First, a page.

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Re: NEWS.22: `allows' without an object

From: David Kastrup
Subject: Re: NEWS.22: `allows' without an object
Date: Tue, 29 May 2007 13:13:14 +0200
User-agent: Gnus/5.11 (Gnus v5.11) Emacs/23.0.51 (gnu/linux)

"Robert J. Chassell" <address@hidden> writes:

> As Alan Mackenzie <address@hidden> says, "allow" needs a direct object, 
>    >     This version of `movemail' allows you to read mail from a wide range 
> of
>    >                                       ^^^
>    I think "allows reading mail" is also okay, and doesn't require "you".
> `Reading' serves (or maybe the object is the whole phrase, `reading
> mail' -- I don't know.)
> I did not know.  That explains a great deal.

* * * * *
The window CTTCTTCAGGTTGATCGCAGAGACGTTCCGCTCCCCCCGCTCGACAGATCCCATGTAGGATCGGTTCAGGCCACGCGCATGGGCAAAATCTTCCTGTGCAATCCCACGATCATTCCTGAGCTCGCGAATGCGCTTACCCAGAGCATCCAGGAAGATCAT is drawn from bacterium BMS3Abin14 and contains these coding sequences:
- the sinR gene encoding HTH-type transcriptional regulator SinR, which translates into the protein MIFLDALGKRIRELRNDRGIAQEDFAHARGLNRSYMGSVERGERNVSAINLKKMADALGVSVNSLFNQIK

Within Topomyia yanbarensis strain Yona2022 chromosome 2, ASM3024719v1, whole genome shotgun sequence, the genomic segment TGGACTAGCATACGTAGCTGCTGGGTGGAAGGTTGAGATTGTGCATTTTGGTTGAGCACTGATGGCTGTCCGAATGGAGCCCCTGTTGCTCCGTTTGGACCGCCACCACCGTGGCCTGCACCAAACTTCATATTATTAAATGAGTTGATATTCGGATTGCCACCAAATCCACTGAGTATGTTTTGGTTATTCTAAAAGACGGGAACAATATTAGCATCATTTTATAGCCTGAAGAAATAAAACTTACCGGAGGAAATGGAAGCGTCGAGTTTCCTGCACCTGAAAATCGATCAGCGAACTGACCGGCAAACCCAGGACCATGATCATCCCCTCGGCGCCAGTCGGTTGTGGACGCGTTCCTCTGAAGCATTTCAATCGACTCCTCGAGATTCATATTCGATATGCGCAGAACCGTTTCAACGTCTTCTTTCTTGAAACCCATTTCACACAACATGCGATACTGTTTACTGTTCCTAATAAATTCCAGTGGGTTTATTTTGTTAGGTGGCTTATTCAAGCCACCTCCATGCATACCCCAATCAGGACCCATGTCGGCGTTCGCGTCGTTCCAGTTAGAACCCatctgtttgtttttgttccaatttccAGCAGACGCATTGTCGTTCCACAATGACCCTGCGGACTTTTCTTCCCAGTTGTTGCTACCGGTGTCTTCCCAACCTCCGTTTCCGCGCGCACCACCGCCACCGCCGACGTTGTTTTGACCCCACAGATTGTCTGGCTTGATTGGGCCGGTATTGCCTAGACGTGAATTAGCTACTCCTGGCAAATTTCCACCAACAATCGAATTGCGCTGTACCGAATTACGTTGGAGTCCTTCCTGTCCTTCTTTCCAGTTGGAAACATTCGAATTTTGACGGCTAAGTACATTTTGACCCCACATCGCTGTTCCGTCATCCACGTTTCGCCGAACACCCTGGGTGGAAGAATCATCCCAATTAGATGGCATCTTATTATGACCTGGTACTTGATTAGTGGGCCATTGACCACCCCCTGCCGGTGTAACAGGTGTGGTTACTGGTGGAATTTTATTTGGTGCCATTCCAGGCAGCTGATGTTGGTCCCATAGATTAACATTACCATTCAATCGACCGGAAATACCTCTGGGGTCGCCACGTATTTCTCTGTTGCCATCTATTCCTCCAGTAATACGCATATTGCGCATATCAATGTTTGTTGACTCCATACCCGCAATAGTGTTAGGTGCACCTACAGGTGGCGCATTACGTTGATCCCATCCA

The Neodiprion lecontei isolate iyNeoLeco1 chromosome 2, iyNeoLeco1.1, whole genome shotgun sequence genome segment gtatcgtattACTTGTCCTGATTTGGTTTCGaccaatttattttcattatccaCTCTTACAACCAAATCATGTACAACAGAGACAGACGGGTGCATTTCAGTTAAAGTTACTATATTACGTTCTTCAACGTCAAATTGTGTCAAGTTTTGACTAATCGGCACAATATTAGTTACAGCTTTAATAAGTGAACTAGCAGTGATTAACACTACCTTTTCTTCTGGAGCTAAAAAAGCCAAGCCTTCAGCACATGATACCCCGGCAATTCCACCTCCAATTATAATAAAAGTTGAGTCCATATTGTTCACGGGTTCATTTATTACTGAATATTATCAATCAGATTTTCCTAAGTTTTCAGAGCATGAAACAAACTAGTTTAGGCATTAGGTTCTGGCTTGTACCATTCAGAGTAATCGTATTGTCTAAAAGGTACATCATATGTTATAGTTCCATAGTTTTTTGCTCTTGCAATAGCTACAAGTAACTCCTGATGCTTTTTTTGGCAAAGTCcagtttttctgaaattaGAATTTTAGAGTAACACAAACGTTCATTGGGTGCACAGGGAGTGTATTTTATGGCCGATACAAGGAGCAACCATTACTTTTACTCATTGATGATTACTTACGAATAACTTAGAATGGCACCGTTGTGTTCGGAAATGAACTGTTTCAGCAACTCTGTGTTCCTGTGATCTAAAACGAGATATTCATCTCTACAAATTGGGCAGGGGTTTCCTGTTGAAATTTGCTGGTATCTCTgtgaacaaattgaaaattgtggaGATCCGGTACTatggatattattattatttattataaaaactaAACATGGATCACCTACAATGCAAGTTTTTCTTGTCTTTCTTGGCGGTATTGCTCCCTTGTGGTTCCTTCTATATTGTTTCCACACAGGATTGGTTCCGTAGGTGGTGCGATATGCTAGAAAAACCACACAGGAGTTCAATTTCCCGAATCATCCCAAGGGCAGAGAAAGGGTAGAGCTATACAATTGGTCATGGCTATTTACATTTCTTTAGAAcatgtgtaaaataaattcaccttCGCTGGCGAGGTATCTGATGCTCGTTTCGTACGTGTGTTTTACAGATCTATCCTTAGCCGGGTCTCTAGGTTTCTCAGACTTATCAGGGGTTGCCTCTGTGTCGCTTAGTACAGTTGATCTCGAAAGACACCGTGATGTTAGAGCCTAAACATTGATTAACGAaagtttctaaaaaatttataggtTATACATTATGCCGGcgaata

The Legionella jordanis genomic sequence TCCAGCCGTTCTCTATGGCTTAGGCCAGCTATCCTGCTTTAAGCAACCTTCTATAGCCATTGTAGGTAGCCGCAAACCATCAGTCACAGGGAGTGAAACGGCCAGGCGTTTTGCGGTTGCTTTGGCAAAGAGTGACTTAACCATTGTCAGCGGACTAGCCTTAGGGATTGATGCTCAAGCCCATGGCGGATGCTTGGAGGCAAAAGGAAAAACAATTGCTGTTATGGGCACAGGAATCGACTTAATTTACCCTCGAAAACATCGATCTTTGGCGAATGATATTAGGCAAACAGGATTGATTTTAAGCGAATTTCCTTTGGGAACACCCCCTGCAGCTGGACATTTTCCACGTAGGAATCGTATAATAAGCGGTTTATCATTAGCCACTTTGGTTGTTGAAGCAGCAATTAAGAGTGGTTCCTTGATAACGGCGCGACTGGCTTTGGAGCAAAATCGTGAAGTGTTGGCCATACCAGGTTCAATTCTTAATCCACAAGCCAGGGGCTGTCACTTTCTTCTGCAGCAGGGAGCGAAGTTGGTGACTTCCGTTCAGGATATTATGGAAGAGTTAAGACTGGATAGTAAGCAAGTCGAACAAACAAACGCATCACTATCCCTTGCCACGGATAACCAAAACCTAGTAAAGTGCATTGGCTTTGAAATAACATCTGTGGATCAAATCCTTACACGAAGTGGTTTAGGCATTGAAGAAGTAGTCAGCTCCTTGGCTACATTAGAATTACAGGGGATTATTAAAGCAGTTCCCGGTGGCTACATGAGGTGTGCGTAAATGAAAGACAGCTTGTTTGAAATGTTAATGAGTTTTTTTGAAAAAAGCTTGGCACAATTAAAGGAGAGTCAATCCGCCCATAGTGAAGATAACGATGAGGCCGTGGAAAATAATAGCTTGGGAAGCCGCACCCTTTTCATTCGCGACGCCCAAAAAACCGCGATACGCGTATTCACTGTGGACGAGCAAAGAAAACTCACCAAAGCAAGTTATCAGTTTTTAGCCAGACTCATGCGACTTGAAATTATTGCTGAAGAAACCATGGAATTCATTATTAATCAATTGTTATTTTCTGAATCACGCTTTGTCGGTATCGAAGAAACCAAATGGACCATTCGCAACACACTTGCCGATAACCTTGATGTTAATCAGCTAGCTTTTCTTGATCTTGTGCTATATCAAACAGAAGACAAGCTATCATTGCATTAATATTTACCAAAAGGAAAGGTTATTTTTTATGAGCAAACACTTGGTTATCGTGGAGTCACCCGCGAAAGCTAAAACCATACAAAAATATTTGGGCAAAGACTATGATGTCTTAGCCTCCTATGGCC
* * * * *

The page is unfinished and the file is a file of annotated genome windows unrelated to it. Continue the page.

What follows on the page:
> As Alan Mackenzie says, this instance needs `the person or thing being
> empowered'.  On its own, in English, the phrase `to read' fails.
> The English is confusing.  It may be that you can only comfortably
> learn this kind of construction when very young.
> You could write, `enables reading mail', too; that makes more sense.

Actually, I find that "enables" is suffering from a similar degree of
awkwardness.  I'd probably use "facilitates reading mail ..." instead:
this is an enabled-object-free verb, though a bit more pompous.  More
closely related to "allows" would be "permits reading"; this is
simpler than "facilitates", though, like "allows", slightly wrong as
this is not a question of permission.

> Before Eli Zaretskii made this observation, I had not noticed the
> distinction between gaining permission and gaining an ability, but
> it is there and important.  After all, we are not talking about
> humans getting permission from the `movemail' code, as `allow'
> suggests, but gaining from it the power to act.

I should read postings to their end before replying.  Saves time.

David Kastrup

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